Monday, January 19, 2015

10 Ways to Switch Gears for Prayer

I can’t be the only one who struggles to be in a good frame of mind when I’m praying. It takes me a little while to change gears, and so if it’s been a rough day, I might spend half of my “prayer time” mentally chewing out various people who’ve gotten on my bad side throughout the day.

Here are some ways you might consider to help you switch gears, so that you can enter into your prayer time a little more effectively.

(1) Take a walk.
When I’m wound up about something, walking can help me unwind a little.
(2) Take a shower.
A good shower often helps me clear my head. I even come out singing show tunes sometimes!
(3) Play a game - one that you can do by yourself.
Choose a game that you are good at, but don’t generally feel a driving need to win. Remember, this is mostly about helping yourself switch gears. I have lately found that playing with a Spirograph I got for Christmas can be helpful to me in mentally settling down. (Yes, I asked for the Spirograph. Yes, I got my husband toys for Christmas, too. ^.^; )
(4) Spend a few minutes journaling.
Journals are a great way to help you let go of your stress. I know that there are times when I just need to process something, and writing is a great way to do that, especially when its a topic that Daniel is a little worn out of listening to me talk about. Nothing like writing it down to help you realize how silly the things you’re mad about really are.
(5) Listen to some music to change your mood.
I like Pandora. It was a huge help to me during Advent. I left the music going, and gradually, I turned my regular stations off, and my Religious and/or Christmas stations on as the weeks went by and Christmas approached. It wouldn’t be terribly difficult to set up a couple of faith-centered stations, and gradually turn off the others throughout the evening until it gets close to prayer time.
(6) Do some spiritual(ish) reading.
The idea is to shift your focus from things of this world to things above. It ideally isn’t anything terribly challenging, just enough to remind you of the presence of God.
Recommendations: Mere Christianity, Secret of the Rosary, The Five Love Languages for Kids, Raising God-first Kids in a Me-first World, or try reading some of the pope’s recent talks on the Vatican Information Service e-mails. (I say this about Pope Francis; this will vary with the speaking style of any particular pope.)

(7) Do some theology study.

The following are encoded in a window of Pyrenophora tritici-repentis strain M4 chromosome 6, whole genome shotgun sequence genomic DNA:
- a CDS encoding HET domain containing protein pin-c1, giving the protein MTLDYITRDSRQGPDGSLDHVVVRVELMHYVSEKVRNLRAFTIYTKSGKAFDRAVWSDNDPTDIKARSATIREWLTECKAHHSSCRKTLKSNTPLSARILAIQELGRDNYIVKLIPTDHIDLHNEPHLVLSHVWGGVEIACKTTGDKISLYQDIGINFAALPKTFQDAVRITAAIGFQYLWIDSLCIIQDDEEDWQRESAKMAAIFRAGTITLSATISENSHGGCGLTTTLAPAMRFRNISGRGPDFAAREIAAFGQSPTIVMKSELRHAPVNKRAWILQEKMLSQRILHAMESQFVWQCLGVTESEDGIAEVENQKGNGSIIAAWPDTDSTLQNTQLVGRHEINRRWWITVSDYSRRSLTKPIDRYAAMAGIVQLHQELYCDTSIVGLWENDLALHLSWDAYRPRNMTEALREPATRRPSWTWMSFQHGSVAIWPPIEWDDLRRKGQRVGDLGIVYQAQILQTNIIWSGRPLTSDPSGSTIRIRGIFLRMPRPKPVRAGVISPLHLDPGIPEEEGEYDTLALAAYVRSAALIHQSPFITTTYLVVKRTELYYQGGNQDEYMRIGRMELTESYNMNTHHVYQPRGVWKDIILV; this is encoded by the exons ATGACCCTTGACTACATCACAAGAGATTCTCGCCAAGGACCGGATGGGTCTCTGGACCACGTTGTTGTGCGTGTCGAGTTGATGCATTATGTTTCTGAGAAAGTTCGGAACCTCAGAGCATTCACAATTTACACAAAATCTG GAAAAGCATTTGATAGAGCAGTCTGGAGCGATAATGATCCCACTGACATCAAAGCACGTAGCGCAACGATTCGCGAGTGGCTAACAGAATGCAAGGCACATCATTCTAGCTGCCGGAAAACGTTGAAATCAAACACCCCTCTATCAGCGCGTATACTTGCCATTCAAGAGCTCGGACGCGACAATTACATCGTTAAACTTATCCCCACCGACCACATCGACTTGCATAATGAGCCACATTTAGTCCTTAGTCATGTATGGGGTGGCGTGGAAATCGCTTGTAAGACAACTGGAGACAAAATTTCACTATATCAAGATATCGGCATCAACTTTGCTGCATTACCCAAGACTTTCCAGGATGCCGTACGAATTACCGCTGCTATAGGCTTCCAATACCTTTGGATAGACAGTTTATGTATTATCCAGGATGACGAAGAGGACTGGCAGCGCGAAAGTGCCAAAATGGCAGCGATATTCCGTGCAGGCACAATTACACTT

I know, I know, this sounds an awful lot of the previous suggestion. If you’ve ever spent any time reading theology (as opposed to other kinds of spiritual reading) you can testify that it is not the same. Theology is often very difficult to read. The sentences can be long, can be difficult to understand, and might even require diagramming (especially if the writer was not a native speaker of English). Spiritual reading gently nudges you away from your worldly thoughts. Theology bulldozes you away from them. You can’t focus on anything else and make headway at reading your theology.
Recommendations: Redemptoris Mater, Summa Theologica, Any of the Vatican II documents.
(8) (women only - sorry, guys) Consider wearing a chapel veil or other head covering during your prayer time.
I know, chapel veils are a little off the beaten path, right? I used to think so, too. There's like one other lady in my parish who wears a headcovering at mass.

I haven’t been wearing a chapel veil very long. I only started wearing them for mass in the last 6 months or so. I’ll probably do a full post on my reasons for starting at a later time, but among my reasons was to help me focus, and to keep me focused on God while I’m there.

I have noticed a difference. My toddler is still a toddler, so I still get my attention suddenly wrested away from mass every week, but I have found that I refocus more quickly than I used to - it serves me as a reminder of what I’m there to do.

For those who are not used to veiling, it’s not necessary to wear a designated “chapel veil” or “mantilla.” You can use any scarf, doily, hat, or even a towel that happens to be convenient. Plus, as an added bonus, you won’t have anything to feel self-conscious about (like you might think you do at mass).
(9) Begin with a litany or other memorized prayer.
And pray it out loud! If possible, choose ones that you don’t know super well, but can mostly get through by just glancing down at a printout. If you pick one that you’re too familiar with, you can put yourself on “auto pilot”, and you’ll finish just as wound up as you were when you started.
(10) Keep practicing until you find something that works best for you.
We all struggle with distractions. When you find yourself fixating on something that made you angry during the day, apologize to the Lord for being distracted, ask for his help, and try to move on.
…and it’s occurring to me that many of my suggestions are the very same things that some people do to get ready for bed, so try not to fall asleep, if you do a bunch of them in succession!

Do you have any tricks that help you switch gears for your prayer time?

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